Rejoinder to Kemi Adeosun: Walking into a debt crisis by @nonso2

If you have been observer of the Nigerian economy in the past few years you must have read about the pending debt crisis. The story has been brought to the front burner again recently with the request by the federal government to sell $5.5bn worth of Eurobonds. The question on every observer’s lips is “Will this be the decision that finally tips the government into bankruptcy?”, or is this just yet another false alarm by doomsday conspiracy theorists. To address the fears the minister of finance published an Op-ed, trying to deconstruct the reality of the debt situation. So, should we be worried?

First a bit of background on the debt strategy of this government. Since the oil price crash of 2014 the revenues collected by the federal government have been significantly below expectations. In response to this revenue shortfall, the federal government decided on a strategy of increasing spending, to boost economic output, financing this increased spending by issuing new domestic and foreign debt. On the face of it the strategy makes sense. Increase debt when there are revenue problems and decrease debt during the boom years when revenues exceed expectations. Taking that into account, issuing new debt when view in isolation made sense.

Theory unfortunately is always different from reality. Nigeria had raised new debt during the boom years. The debt stock increased from N5.3tn in 2010 to N9.5tn in 2014, despite record high oil prices. As the famous saying went, “we were borrowing to pay salaries” in-spite of record high oil prices. The minister rightly points to this as the backdrop of the current debt problem. The previous government did not follow the responsible debt rule of limiting debt expansion during boom years.

However, this information has been common knowledge since 2015. Everyone knew we were borrowing to pay salaries. Everyone knew our spending was out of control and that it was unsustainable. Everyone knew something was wrong. Trying to pin the blame on the not so good debt behaviour of the previous regime is akin to taking control of a car that is heading towards a cliff and saying, “oh well, the previous driver did not drive so well anyway”.

The reality is that, despite the knowledge of the debt situation, the federal government has gone one a debt binge not seen since the years before the 1980s crisis. Between the middle of 2015 and the last official debt statistic, the federal governments debts have increased from N10.4tn to N16.6tn, a 60 percent increase in just two years. The increase cannot be blamed on the devaluation either as much of the debt is domestic debt and the external debt stock has also increased from $10.3bn to $15bn, an almost 50 percent increase. To put this into our analogy, “the driver not only got into a car heading for the cliff, but put the foot on the accelerator”.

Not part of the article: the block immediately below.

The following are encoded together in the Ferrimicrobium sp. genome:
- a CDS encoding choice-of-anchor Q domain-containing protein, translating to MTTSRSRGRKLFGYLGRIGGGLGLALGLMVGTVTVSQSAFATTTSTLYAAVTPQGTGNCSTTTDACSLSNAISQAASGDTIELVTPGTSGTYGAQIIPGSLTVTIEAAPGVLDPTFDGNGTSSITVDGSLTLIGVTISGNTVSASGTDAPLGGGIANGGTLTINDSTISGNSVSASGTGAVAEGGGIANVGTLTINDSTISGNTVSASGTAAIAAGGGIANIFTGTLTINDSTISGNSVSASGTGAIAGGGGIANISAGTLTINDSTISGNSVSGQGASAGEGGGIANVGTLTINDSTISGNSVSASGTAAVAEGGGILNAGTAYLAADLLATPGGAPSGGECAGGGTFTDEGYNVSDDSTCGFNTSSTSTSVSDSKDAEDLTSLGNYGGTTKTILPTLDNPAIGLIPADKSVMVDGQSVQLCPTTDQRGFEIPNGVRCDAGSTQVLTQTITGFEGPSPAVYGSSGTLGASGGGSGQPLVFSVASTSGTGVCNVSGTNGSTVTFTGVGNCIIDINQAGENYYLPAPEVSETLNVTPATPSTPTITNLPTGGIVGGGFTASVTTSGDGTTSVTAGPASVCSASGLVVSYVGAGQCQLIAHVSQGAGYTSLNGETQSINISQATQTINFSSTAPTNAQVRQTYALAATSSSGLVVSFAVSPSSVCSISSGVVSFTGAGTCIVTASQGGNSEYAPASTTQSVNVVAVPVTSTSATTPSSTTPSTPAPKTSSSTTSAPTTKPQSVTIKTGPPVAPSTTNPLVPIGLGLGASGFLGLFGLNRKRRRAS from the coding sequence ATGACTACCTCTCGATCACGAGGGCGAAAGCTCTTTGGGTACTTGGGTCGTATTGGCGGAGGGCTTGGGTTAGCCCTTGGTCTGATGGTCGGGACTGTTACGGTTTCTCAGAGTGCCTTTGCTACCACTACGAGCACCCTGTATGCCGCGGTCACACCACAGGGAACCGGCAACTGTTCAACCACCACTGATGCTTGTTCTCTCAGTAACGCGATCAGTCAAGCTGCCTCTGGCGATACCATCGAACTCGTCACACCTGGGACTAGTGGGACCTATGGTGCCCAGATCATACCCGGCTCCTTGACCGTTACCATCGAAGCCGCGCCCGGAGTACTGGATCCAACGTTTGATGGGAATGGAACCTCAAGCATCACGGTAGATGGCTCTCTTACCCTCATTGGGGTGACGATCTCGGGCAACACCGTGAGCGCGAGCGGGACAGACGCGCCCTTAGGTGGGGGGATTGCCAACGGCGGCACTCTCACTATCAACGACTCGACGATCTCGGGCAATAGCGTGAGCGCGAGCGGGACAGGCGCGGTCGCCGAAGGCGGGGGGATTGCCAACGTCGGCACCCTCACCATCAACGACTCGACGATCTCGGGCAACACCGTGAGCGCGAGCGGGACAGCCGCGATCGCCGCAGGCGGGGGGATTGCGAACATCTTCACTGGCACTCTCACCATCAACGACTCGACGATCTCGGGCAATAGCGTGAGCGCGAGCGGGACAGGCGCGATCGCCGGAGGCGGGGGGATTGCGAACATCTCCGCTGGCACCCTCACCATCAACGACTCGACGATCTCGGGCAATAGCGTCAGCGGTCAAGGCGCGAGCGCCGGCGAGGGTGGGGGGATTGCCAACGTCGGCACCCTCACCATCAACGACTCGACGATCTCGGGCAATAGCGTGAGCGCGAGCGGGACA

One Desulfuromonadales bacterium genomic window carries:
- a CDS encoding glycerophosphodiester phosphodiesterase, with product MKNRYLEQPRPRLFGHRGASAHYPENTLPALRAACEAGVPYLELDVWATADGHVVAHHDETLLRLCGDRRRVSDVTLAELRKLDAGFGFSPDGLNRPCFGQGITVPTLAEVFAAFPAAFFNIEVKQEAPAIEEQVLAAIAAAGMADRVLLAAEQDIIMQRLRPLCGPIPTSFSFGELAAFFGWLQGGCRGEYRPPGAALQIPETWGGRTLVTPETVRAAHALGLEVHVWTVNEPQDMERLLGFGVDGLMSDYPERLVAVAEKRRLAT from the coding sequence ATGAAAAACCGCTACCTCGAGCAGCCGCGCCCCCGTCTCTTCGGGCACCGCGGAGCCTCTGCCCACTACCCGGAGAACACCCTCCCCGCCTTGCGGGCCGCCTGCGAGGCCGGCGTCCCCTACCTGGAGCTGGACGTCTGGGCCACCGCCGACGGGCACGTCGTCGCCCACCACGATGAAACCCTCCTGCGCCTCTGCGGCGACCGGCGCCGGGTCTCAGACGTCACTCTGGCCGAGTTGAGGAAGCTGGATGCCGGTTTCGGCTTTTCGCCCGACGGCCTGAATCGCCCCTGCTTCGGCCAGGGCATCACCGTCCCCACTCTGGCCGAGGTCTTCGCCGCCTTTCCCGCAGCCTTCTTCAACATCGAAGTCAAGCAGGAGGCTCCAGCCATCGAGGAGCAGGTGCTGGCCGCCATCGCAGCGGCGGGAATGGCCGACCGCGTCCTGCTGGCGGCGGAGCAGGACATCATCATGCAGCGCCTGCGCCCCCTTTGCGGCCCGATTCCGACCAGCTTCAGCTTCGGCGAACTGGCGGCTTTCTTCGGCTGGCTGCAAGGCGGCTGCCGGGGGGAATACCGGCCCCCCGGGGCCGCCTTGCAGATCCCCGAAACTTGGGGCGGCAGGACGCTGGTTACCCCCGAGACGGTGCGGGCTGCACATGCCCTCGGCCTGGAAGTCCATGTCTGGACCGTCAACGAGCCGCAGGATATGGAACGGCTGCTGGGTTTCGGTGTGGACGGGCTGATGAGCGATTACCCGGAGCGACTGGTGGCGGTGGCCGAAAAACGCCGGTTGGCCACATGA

Of course, the minister recognizes this, defending that position by saying according to their forecasts “in the short term, there would be an acceleration in the accumulation of debt and an increase in debt servicing costs”. The hopes on resolving this are pinned on increasing tax revenue. As the plan goes, an improved economy would lead to increased tax revenues and that should, according to the minister, help get the debt under control. The thing is, as everyone also knows, the fortunes of the Nigerian economy are not really connected to the tax collection efforts of the federal government.

A stronger economy does not imply that tax revenues will increase. The data also continues to support that view with non-oil tax revenue looking as flat as the Jos plateau. Could tax revenue miraculously increase in the next few years? Maybe. But Maybe not. I know where I’d place my bets but more importantly for the minister, what happens if tax revenues don’t significantly increase? The reality of the government’s fiscal position now is that 60 percent of revenue is used just to service existing debts, at least if the last budget implementation report is anything to go by.

My advice to the minster is this: rather than try to point fingers at the previous administration, and yes they have to take some of the blame, address the reality of the debt situation and let it be clear to all parties, that if something does not change soon we are really going to have a bankrupt government.

Spoiler alert: the major “something” that needs to change is the government’s spending habits. If government spending does not slow quickly then they might as well check into bankruptcy court right now. Ironically, the minister hit the nail on the head on the real challenges to slowing spending and preventing a debt crisis: POLITICS. In her words,

“Politically, it offended the principles of the All Progressive Congress” and that is all that needs to be said.

 

Nonso Obikili is an economist currently roaming somewhere between Nigeria and South. The opinions expressed in this article are the author’s and do not reflect the views of his employers.